Chancellor’s infrastructure and devolution plans must dovetail with climate goals and properly involve the British public, says think tank. Plus newspapers immediate reactions.
Think tank Green Alliance has welcomed the national infrastructure commission announced by the Chancellor today. Green Alliance has long argued that the UK’s long term economic sustainability requires a more strategic approach to infrastructure decision making, at national and combined authority level.
However, the think tank cautioned that the commission’s success will depend on the extent to which it dovetails with the UK’s climate ambitions, building resilient infrastructure that enables the nation to decarbonise and meet legislated carbon budgets. The UK’s infrastructure pipeline is currently dominated by high carbon spending. The commission must also take the public’s views seriously, if it’s to avoid planning infrastructure that never gets built because of public opposition. Green Alliance proposed how this could work in its report, Opening up infrastructure planning.
Similarly, plans to reform business rates and allow elected mayors to levy an infrastructure tax could revitalise local infrastructure development. The new power available to elected mayors could score two policy goals: smart mayors will use the tax to fund energy efficiency retrofits for households in fuel poverty, thus reducing a heavy burden on councils’ health and social care spending as well as reducing carbon emission from homes.
Matthew Spencer, director of Green Alliance, said, “The Chancellor’s infrastructure commission is welcome, but it will only be successful if it avoids the ‘white elephant’ risk. This is where experts advise what’s in the national interest but the public has a very different view, leaving ministers lumbered with expensive and unpopular projects. The commission could be successful but only if works within carbon budgets, takes the demand side seriously and builds in meaningful public engagement right from the start.”
The press reaction
Daily Mail: Osborne promises new roads, railways, houses and a tax overhaul to save the high street: “‘We are the builders, Labour are the wreckers’: Osborne promises new roads, railways, houses and a tax overhaul to save the high street.” Read more.
Financial Times: Osborne poaches Labour peer to lead rail and energy overhaul. “George Osborne will put Andrew Adonis, the former Labour transport secretary, at the head of a significant overhaul of the way Britain delivers big infrastructure projects, from high-speed rail to nuclear power stations.” Read more.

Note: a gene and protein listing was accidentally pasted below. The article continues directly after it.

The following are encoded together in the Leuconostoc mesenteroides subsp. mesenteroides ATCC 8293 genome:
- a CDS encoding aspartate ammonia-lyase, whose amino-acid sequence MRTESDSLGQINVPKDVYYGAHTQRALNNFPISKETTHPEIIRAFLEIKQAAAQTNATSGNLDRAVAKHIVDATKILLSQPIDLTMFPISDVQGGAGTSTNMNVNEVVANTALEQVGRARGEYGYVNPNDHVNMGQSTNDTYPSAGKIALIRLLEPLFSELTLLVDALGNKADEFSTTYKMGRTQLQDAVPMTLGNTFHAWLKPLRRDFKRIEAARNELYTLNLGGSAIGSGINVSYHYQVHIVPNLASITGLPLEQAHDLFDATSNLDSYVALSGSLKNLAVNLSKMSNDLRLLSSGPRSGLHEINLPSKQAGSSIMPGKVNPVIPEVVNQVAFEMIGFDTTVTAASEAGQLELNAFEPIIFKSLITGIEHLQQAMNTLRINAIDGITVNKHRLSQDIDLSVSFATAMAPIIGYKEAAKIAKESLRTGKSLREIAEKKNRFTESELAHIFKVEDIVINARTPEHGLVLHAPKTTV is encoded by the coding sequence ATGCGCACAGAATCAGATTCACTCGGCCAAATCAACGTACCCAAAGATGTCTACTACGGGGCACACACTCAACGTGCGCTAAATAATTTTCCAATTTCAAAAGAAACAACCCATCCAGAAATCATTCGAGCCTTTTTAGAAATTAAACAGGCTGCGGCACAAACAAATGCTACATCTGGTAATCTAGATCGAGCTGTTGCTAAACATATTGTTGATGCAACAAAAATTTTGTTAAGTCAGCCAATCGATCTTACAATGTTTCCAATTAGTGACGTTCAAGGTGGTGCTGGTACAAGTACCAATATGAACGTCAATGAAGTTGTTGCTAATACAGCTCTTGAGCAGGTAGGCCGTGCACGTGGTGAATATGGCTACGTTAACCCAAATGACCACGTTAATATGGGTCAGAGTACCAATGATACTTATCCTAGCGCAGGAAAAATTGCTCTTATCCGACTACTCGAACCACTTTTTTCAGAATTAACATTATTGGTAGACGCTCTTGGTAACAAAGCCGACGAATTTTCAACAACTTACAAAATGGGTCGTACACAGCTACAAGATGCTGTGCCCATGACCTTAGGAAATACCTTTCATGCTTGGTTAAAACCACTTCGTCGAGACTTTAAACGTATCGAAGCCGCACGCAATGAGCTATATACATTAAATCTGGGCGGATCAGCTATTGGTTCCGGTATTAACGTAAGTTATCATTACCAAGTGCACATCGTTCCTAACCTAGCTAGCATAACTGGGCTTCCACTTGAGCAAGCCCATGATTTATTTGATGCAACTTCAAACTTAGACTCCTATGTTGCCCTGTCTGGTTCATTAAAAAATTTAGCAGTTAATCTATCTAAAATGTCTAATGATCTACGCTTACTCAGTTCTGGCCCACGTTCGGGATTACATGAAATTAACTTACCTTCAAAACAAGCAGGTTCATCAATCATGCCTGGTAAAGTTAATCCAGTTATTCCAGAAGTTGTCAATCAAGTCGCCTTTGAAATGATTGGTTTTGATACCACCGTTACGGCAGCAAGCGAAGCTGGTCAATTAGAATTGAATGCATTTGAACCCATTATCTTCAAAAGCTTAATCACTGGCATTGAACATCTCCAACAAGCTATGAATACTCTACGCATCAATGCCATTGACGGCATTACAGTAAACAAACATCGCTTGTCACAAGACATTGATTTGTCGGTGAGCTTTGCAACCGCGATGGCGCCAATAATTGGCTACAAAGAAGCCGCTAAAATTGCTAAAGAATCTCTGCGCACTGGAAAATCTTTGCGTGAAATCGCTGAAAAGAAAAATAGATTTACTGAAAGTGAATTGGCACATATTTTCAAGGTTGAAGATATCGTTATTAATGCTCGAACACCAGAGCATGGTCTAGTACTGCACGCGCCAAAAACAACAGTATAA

Daily Telegraph: George Osborne unveils radical business rates overhaul: “George Osborne has announced a major overhaul of the UK’s business rate system in a move that is likely to please retailers and small business owners alike.
The Chancellor used his speech at the Conservative party conference to announce that the £26bn raised in business rates each year will be devolved to local councils.” Read more.
The Guardian: George Osborne’s conference speech – the verdict: “Echoes of Aneurin Bevan … or Citizen Smith? Our panellists give their views on the chancellor’s speech.” Read more.
New Statesman: George Osborne’s love bombing of Labour voters should terrify the opposition: “Michievous fellow that he is, George Osborne could not resist using his Conservative conference speech to have a dig at his erstwhile nemesis, Ed Balls. It was Andrea Jenkyns, the Tory who dislodged Balls in Morley and Outwood, who introduced the Chancellor on stage. “If I’d told you twelve months ago that the Member of Parliament for Morley and Outwood was going to come onto this stage and speak in our economy debate you’d have called security,” Osborne went on to quip.'” Read more.
London Evening Standard: Jim Armitage: Lord Adonis’s lack of party loyalty will give infrastructure the green light: “First Liberal, then Labour and now working for the Tories, Lord Adonis — declared by Chancellor George Osborne as his new infrastructure commissioner — has happily worn every political hue during his career in Westminster’s centre ground.” Read more.
The Spectator: How the Tories are trying to make their majority permanent: “This is the first conference since the election where the Tories won a majority and the first since Labour chose an unelectable leader. But, strikingly, George Osborne chose to use his speech to emphasise how the Tories must show the millions of working people who voted Labour in May that they ‘are on their side’.” Read more.
Reuters: Osborne borrows policy with eye on leadership: “Chancellor George Osborne, making a pitch to become Britain’s next prime minister, staked his claim to the political “centre ground” on Monday by saying his party was the only option for workers.” Read more.